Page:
Sometimes I think I take staying home with the kids for granted. I usually think that if I only can get a break from them for at least an hour I will be fine. Some days I don’t get a break and I have to keep trucking along to keep my sanity and my children’s sanity intact. I complain how hard it is to stay at home with the kids (and yes it can be hard although some people may think it’s not). I complain about not getting enough rest. I complain about The Don talking back to me or Bambino won’t take his nap. I complain that I don’t have time for myself. I told my husband that I need to go back to work; at least I can get a break from the kids then.
As I complain about these issues with my husband, all I see in his eyes is disgust. In so many words he tells me without saying it; he thinks I’m being ungrateful. Ungrateful for the opportunity, the privilege that I have in raising the kids at home that many mother’s or father’s don’t have. If it was up to him and if we could afford to, he would be a stay at home dad in a minute. Now I’m thinking that he thinks that staying at home with the kids is much easier than going to work because he thinks I do nothing all day. I tell him, “The grass always looks greener on the other side. You say that now because you haven’t spent all day everyday with the kids so you haven’t witnessed the tantrums, much of the talk backs, crying, boundary pushing, baby not napping, don’t know what to do with the kids days, and on top of that, taking care of the chores of the household.”
His response was, “I’m not saying that isn’t hard. It’s like any job, but the reward of staying home and raising the kids out weight going to a job where you just get a paycheck and the rewards are little to none.”
When he said that, I had to take a step back and see where he is coming from. I had to imagine what his days are like being away from the kids.
Imagine my husband going to a job that he’s not satisfied with. He wakes up six thirty in the morning. Everyone is asleep. After his shower, he comes downstairs hoping at least The Don is awake to greet him in the morning before he goes to work. Nine times out of ten he is up and they have breakfast together. I’m in Bambino’s room until he starts sleeping through the night so neither Bambino or I am up when he is getting ready to go to work. So he leaves without seeing Bambino or his wife. My husband would bring The Don back to his room around eight fifteen to wait until I wake up to get the day started. My husband leaves the house to go catch a train into town to go to work.
My husband’s work day starts at nine am and all he does is work in an office and stare at a computer screen all day. If he’s really busy, he doesn’t eat lunch, which is almost every day. Sometimes during the middle of the day he may get a picture of the boys at the park, or if Bambino is reaching a milestone, or a captured video of the boys playing together, or a picture of The Don doing something naughty. All he get is a glimpse of the day that I’m having whether if I’m having fun or not and wish that he could be there to join in with the family. He get’s off at five or six and comes home exhausted. He gets greeted by The Don welcomes him home at the door and Bambino smiling ear to ear happy to see him. He takes a break to unwind from the work day and around seven thirty he comes downstairs to Bambino’s room to spend time with the boys. The Don usually goes in his room for story time at eight o’clock and my husband puts Bambino down and then my husband says goodnight to The Don as he is getting ready for bed at eight thirty. So my husband maybe spends a total of half an hour to an hour, maybe an hour and a half if he’s luck with the boys on weekdays while I spend all day with them.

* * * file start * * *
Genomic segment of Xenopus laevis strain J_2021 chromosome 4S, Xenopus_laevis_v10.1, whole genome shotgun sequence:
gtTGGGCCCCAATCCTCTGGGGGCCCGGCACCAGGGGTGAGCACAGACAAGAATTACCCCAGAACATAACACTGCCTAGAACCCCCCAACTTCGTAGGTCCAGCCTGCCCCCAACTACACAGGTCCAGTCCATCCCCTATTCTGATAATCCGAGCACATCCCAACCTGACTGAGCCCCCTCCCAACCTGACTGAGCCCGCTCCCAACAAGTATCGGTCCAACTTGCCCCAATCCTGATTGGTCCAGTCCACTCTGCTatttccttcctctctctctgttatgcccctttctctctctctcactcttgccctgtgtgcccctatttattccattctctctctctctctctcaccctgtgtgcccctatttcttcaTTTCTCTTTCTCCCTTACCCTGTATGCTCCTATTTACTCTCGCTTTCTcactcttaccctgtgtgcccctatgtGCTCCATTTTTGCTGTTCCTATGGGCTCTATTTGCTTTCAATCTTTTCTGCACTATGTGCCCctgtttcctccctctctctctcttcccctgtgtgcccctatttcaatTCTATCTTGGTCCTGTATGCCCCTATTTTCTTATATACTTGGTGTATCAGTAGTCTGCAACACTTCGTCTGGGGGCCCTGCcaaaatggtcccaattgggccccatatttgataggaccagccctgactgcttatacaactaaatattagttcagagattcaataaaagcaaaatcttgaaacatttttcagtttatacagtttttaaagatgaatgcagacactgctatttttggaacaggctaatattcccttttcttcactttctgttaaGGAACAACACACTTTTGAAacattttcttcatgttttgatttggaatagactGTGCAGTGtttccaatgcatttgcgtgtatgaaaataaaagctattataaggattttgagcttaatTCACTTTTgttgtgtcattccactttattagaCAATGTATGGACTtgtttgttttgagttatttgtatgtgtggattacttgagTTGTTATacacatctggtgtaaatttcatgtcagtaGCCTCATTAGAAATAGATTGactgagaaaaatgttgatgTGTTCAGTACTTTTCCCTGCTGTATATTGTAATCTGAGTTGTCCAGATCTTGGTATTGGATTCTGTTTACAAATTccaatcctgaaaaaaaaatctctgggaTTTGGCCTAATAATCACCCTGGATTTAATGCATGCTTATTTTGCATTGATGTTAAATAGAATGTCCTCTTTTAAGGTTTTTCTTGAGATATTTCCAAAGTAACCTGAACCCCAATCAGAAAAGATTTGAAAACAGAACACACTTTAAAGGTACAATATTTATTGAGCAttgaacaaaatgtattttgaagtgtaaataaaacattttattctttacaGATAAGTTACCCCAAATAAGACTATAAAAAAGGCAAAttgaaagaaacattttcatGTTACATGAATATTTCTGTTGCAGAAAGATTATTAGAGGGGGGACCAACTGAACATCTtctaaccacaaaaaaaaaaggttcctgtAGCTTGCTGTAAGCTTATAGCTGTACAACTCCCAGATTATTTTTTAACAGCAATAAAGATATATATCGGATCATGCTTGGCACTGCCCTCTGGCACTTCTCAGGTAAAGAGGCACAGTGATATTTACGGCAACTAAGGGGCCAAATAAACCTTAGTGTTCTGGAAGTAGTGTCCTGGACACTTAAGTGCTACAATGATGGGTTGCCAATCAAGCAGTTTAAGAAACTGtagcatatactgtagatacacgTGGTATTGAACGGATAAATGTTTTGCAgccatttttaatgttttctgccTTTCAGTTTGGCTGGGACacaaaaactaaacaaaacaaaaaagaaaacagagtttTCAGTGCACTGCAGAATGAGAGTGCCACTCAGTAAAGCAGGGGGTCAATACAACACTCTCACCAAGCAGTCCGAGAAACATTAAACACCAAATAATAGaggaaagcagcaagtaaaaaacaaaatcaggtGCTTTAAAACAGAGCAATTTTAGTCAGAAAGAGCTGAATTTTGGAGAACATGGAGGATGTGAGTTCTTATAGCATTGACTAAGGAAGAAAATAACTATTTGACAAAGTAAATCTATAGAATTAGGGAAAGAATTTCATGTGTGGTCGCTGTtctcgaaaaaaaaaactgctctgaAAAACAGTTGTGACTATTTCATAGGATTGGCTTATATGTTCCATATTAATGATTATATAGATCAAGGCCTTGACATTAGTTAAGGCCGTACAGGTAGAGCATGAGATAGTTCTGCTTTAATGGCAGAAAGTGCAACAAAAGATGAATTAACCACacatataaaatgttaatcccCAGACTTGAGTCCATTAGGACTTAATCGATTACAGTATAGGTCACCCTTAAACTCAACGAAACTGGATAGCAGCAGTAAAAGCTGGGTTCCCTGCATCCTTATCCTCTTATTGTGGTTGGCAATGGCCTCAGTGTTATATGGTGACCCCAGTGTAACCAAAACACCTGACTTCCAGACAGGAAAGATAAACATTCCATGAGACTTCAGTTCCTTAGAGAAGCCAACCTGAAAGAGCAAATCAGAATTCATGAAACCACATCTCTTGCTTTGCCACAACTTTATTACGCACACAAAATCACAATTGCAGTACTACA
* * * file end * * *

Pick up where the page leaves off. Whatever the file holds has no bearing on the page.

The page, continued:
My husband sees our boy’s behavior patterns differently than I do. He has an undefined appreciation for boy’s antics that I seem to lack. When the boys are tired and I’m tired, I see whatever behavior they were doing at the time as annoying. When I tell The Don to do something and he doesn’t do it, I see it as testing boundaries and being defiant. My husband doesn’t see a rambunctious preschooler that is testing boundaries or trying to get attention. He sees him as a kid who wants to play. When Bambino’s crying, I see it as he need to take a nap, diaper change or is hungry. He doesn’t see the baby crying as something the matter. He sees Bambino being bored and wants to play. The reason he sees this I believe is not because the reason for their behavior isn’t relevant, it’s that in his mind since he doesn’t see them all day that all he wants to do is play with them.
When I think about how hard it is for my husband to not be around the kids all day, a part of me dies a little with him. He doesn’t get to witness the milestones and the developmental changes that the kids go through. He doesn’t get many chances to experience living through the boys through their eyes. He doesn’t really get to see the boys grow up as I do; only through still images that were captured through a camera lens instead of his own two eyes. It’s the memories you cherish most.
So before I complain about having it hard staying home with the kids, I need to think about how hard it would be if I don’t see them at all. Putting things in perspective through my husband’s eyes, stay at home isn’t that bad after all. When it’s time for me to go back to work, I will cherish the moments and the opportunities of watching my sons growing up. I won’t take any of the moments I spend with them for granted…not anymore.